CANADA FX DEBT-C$ advances, bonds fall, as risk sentiment up

Wed May 26, 2010 8:28am EDT
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   * Canadian dollar at 93.98 U.S. cents
 * Bonds fall sharply in safe haven exit
 By Ka Yan Ng
 TORONTO, May 26 (Reuters) - The Canadian dollar rose
against the U.S. currency on Wednesday as riskier assets came
back in favor, recovering from its weakest level in nearly
seven months.
 Improving risk sentiment sent Canadian government bond
prices lower across the curve.
 After clawing back ground from deep losses the previous
session, North American stock indexes looked set to rise, with
U.S. stock index futures rising as U.S. Treasury Secretary
Timothy Geithner flew to Europe to press for united action to
tackle the region's deepening debt crisis. [.N][ID:nSGE64P04M]
 The commodity-laden main stock index in Toronto appeared
poised for gains as well, as the the price of oil, a key
Canadian export, rose nearly 3 percent, lending support to the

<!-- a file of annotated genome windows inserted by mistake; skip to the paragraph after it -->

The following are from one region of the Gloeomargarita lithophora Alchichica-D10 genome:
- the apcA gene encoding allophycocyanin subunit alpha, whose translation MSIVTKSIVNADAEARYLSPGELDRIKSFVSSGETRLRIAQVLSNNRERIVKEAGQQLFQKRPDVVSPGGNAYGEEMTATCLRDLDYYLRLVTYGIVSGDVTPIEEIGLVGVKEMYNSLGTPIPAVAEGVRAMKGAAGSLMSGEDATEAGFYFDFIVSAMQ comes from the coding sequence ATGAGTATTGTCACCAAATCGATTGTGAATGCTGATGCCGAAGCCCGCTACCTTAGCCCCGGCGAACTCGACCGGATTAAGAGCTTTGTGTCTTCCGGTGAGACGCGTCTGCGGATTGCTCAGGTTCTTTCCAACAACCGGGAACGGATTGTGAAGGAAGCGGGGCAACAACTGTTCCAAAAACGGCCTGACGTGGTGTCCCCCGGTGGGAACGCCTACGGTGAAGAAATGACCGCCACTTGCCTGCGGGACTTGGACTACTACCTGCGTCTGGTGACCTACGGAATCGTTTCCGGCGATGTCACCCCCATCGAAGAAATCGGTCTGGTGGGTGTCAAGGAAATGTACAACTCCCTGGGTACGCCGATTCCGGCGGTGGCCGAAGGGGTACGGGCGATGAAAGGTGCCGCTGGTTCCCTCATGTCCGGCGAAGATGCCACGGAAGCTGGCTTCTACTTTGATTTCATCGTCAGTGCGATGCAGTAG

Canadian dollar.  [.TO]
 "I think everybody is going to be glued to the equities
again today," said Steve Butler, director of foreign exchange
trading at Scotia Capital.
 At 8:05 a.m. (1205 GMT), the Canadian dollar was at
C$1.0640 to the U.S. dollar, or 93.98 U.S. cents, up from
Tuesday's close at C$1.0700 to the U.S. dollar, or 93.46 U.S.
 In the previous session, the Canadian dollar sagged to its
lowest mark in almost seven months in a broad global sell-off
 of riskier assets, amid growing concern about Europe's debt
crisis and the prospect of a Korean military conflict.
 The recent volatility afflicting financial markets spurred
debate whether the Bank of Canada will start raising interest
rates on June 1, its next scheduled policy setting meeting.
 But some say a rate increase would remove the emergency
nature of the current ultralow overnight rate at 0.25 percent.
 "I don't want them to hike rates, I want them to normalize
rates. I think that's a big difference. The crisis certainly in
Canada that was supposed to be, never really was and I think
that they'd be much better off if they normalized rates when
they can," said Butler.
 The expectations of a central bank rate increase, reflected
in yields on overnight index swaps, are tilted slightly toward
no change in Canadian interest rates next week.
 The expectations of an increase have fallen hard from April
20 when the Bank of Canada removed its conditional commitment
to hold rates at record lows until June. BOCWATCH
 The two-year government bond CA2YT=RR fell 12 Canadian
cents to C$99.72 to yield 1.645 percent, while the 10-year bond
CA10YT=RR lost 40 Canadian cents to C$101.68 to yield 3.302
 (Reporting by Ka Yan Ng; Editing by Theodore d'Afflisio)